Hiking through the remote jungle of Borneo, my guide stopped suddenly. With a worried expression on his face, he said it was going to rain. I was still a novice to the jungle but knew that it didn’t just rain in Borneo, it downpoured. We had just enough time to jump into a wooden longboat before the guide’s premonition proved true. As the rain beat down, the wind picked up. Bravely (or foolishly), we hit the rapids at full speed as we rocketed in the direction of our base downriver.
Most of my travels are not preplanned but my most recent one took this to an extreme. Unable to sleep one night in Singapore, I was browsing a budget airline’s (AirAsia) website looking for
deals. As I went through the list, one particular deal jumped out at me, a $80.00 (59.19 Euro) flight to Brunei Darussalam. Brunei Darussalam? I am a fairly well educated traveler and I was a bit stunned to see a flight to a country I had never heard of.
A quick google search didn’t return much information (the Brunei government website was under construction, complete with animated gif) but from other sources it looked like I wouldn’t be decapitated while visiting. I promptly bought the ticket.
That day I went to the airport completely unsure of what I was getting into. I wasn’t even sure if what I was doing was legal. The US State Department website said I needed a visa to enter the country but the Brunei government website (which looked about as trustworthy as a geocities site) said I didn’t. I said the hell with it and boarded the plane anyways.
I read a bit more about the country while I was in the air heading there.
Brunei Darussalam is an Islamic sovereign state located on the north coast of the island of Borneo, in Southeast Asia. It has a population of 401,890 (July 2011) that is ruled by a Malay Islamic Monarchy (meaning it has a Sultan who has absolute power within the country). The Sultan, Hassanal Bolkiah, is periodically the richest man in the world (that honor switches depending on the stock price of Microsoft and the buying price of oil internationally). According to the International Monetary Fund (IMF), Brunei is ranked fifth in the world by gross domestic product per capita (one ahead of the United States) and is one of only two countries in the world with no public debt.
Surprise was my first feeling after I arrived. Brunei had a modern airport but didn’t have a staff to run it. There was no way to exchange money and no one to talk to. This was a completely new experience for me as usually airports are a safe zone for me.
I found an official looking taxi and after some negotiating arrived at the hotel that I had hastily booked online. I secured a last minute tour for the next morning and quickly went out to go explore.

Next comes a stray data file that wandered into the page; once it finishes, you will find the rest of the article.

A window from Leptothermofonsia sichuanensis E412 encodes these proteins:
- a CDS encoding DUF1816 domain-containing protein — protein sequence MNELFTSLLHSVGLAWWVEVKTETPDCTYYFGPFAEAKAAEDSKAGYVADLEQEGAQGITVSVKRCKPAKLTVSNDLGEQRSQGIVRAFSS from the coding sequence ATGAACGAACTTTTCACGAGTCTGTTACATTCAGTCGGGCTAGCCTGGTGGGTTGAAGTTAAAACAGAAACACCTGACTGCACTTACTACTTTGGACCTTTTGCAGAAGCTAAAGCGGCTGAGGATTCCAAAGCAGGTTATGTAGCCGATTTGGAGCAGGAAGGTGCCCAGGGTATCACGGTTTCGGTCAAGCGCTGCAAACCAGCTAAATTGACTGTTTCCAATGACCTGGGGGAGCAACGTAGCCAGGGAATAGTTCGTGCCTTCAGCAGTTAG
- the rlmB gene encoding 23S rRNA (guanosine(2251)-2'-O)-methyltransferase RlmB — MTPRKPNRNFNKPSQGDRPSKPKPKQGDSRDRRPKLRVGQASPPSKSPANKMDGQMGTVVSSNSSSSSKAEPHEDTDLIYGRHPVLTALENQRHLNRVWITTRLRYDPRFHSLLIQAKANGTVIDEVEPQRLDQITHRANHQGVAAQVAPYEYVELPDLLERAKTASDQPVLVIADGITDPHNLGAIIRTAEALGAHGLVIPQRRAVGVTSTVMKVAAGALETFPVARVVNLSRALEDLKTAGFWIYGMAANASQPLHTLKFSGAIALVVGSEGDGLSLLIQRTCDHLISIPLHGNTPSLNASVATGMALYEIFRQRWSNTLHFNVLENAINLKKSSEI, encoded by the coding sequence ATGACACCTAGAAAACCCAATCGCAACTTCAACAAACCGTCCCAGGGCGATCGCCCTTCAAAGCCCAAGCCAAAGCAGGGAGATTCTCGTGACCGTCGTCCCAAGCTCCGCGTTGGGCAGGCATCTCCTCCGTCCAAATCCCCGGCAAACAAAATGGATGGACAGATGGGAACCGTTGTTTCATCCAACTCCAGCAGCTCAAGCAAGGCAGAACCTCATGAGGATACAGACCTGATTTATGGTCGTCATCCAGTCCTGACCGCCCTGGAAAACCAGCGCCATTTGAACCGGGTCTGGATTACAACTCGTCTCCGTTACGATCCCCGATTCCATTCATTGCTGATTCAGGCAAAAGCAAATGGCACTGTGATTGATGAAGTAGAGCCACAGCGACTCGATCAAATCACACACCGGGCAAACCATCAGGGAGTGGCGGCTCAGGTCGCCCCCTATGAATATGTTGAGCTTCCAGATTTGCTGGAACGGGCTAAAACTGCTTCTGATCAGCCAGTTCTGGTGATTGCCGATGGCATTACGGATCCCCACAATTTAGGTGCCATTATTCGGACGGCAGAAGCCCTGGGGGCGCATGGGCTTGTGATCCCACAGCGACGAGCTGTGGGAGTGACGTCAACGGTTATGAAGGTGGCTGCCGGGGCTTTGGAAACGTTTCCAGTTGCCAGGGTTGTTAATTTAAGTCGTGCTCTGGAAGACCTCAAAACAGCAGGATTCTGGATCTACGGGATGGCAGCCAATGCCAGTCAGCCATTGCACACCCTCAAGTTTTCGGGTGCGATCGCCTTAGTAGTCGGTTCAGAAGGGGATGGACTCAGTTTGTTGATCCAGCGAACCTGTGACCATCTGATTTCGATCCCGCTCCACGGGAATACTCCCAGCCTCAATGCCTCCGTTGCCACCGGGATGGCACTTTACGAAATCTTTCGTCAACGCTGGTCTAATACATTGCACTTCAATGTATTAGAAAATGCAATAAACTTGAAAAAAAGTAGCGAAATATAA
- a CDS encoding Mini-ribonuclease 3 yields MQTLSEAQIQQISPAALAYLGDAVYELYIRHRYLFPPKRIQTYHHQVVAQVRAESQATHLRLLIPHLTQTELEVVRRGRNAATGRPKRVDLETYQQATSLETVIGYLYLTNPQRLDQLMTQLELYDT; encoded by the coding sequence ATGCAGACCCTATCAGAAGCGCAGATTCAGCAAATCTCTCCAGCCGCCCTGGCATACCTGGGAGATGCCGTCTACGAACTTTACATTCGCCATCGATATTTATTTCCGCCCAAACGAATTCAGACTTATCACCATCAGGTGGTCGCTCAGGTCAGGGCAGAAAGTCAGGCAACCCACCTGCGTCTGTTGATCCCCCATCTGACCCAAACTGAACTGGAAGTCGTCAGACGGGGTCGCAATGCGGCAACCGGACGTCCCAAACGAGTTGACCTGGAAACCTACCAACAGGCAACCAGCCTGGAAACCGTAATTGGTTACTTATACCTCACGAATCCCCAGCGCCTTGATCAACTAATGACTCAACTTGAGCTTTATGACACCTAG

My first impression of the country was that it seemed quite westernized but with a delay behind the United States of about 20 years. It seemed to have solid infrastructure but the buildings and styles were dated. It had a very clear and religious setting (which is generally a nice thing) but the people seemed cold and uninviting.
My initial ‘meh’ impression quickly changed when I spotted a Mosque in the distance.
I have seen countless religious buildings during my travels. They are the highlights of many tours and the centerpiece of many cities. This site however was on a completely different level. It was the single most incredible religious building I have ever seen. Surrounded by fountains and gardens stood the Jame’Asr Hassanil Bolkiah Mosque.
Awe struck, I spent an hour walking around the grounds. Despite not being Islamic, (far from it) this was one of the most spiritual moments of my life.
Into the Jungle
Early the next morning, I left the only safe base I had in Brunei and boarded an unmarked and seatbelt-less tour van. I had absolutely no idea what to expect with the tour. I had only scanned the description and instead based my decision on the ratings (there were only two ratings as tours of Brunei were not listed on any major tour websites).
The “tour group” was just three people, the guide (a local), an incredibly shy Japanese student and myself. The three of us loaded into a covered speedboat and at full speed ventured out of Brunei, into Malaysia and then back into Brunei (Brunei is split in half by Malaysia the same way the United States is split by Canada between Alaska and Washington). Faster than really necessary, we took hard corners and quick accelerations as we cruised through the thickening Borneo jungle. The entire time, my smile grew wider. The river got thinner and the vegetation got thicker. I sat on the bow and was totally thrilled by what was happening.
From the speedboat we landed in a remote city and got into a rugged van. The van ride lasted about 45 minutes. From the van we jumped in a ridiculously cool motorized wooden longboat. Again at full speed, we ventured further upriver deep into the heart of the jungle.
I was completely loving every detail of the journey. I was completely out of my element and in a new and dangerous situation. It was clear I had no way out.